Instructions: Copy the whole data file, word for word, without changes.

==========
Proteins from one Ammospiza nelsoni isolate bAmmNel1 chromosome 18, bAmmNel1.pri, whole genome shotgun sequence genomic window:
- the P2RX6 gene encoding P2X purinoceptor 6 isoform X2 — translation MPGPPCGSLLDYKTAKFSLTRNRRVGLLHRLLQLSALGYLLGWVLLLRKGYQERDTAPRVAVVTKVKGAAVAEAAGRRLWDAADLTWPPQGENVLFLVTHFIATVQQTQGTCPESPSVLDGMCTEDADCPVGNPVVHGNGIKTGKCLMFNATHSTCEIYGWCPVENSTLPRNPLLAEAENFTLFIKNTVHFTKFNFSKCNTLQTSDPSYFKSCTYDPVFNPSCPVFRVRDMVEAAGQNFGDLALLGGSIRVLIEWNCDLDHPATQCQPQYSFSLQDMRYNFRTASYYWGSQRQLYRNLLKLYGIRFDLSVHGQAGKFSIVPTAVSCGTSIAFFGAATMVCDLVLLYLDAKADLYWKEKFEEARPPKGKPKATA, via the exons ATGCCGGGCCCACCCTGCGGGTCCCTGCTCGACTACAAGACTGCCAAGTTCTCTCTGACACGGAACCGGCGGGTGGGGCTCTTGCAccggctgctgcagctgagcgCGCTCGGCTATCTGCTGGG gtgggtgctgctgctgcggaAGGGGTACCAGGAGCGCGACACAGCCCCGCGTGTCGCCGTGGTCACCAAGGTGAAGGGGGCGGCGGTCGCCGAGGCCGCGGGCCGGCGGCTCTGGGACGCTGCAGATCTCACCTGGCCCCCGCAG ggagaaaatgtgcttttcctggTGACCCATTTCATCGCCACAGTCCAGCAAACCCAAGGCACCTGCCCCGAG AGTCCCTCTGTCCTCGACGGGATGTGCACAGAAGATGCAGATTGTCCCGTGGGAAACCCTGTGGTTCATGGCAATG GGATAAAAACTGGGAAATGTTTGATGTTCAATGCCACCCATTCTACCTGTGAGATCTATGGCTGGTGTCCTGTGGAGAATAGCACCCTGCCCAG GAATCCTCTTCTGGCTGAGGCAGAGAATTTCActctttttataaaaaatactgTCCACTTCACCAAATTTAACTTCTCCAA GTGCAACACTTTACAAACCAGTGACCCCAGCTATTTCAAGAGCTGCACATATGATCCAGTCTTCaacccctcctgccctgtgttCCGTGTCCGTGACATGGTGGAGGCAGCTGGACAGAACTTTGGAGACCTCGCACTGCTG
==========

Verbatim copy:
Proteins from one Ammospiza nelsoni isolate bAmmNel1 chromosome 18, bAmmNel1.pri, whole genome shotgun sequence genomic window:
- the P2RX6 gene encoding P2X purinoceptor 6 isoform X2 — translation MPGPPCGSLLDYKTAKFSLTRNRRVGLLHRLLQLSALGYLLGWVLLLRKGYQERDTAPRVAVVTKVKGAAVAEAAGRRLWDAADLTWPPQGENVLFLVTHFIATVQQTQGTCPESPSVLDGMCTEDADCPVGNPVVHGNGIKTGKCLMFNATHSTCEIYGWCPVENSTLPRNPLLAEAENFTLFIKNTVHFTKFNFSKCNTLQTSDPSYFKSCTYDPVFNPSCPVFRVRDMVEAAGQNFGDLALLGGSIRVLIEWNCDLDHPATQCQPQYSFSLQDMRYNFRTASYYWGSQRQLYRNLLKLYGIRFDLSVHGQAGKFSIVPTAVSCGTSIAFFGAATMVCDLVLLYLDAKADLYWKEKFEEARPPKGKPKATA, via the exons ATGCCGGGCCCACCCTGCGGGTCCCTGCTCGACTACAAGACTGCCAAGTTCTCTCTGACACGGAACCGGCGGGTGGGGCTCTTGCAccggctgctgcagctgagcgCGCTCGGCTATCTGCTGGG gtgggtgctgctgctgcggaAGGGGTACCAGGAGCGCGACACAGCCCCGCGTGTCGCCGTGGTCACCAAGGTGAAGGGGGCGGCGGTCGCCGAGGCCGCGGGCCGGCGGCTCTGGGACGCTGCAGATCTCACCTGGCCCCCGCAG ggagaaaatgtgcttttcctggTGACCCATTTCATCGCCACAGTCCAGCAAACCCAAGGCACCTGCCCCGAG AGTCCCTCTGTCCTCGACGGGATGTGCACAGAAGATGCAGATTGTCCCGTGGGAAACCCTGTGGTTCATGGCAATG GGATAAAAACTGGGAAATGTTTGATGTTCAATGCCACCCATTCTACCTGTGAGATCTATGGCTGGTGTCCTGTGGAGAATAGCACCCTGCCCAG GAATCCTCTTCTGGCTGAGGCAGAGAATTTCActctttttataaaaaatactgTCCACTTCACCAAATTTAACTTCTCCAA GTGCAACACTTTACAAACCAGTGACCCCAGCTATTTCAAGAGCTGCACATATGATCCAGTCTTCaacccctcctgccctgtgttCCGTGTCCGTGACATGGTGGAGGCAGCTGGACAGAACTTTGGAGACCTCGCACTGCTG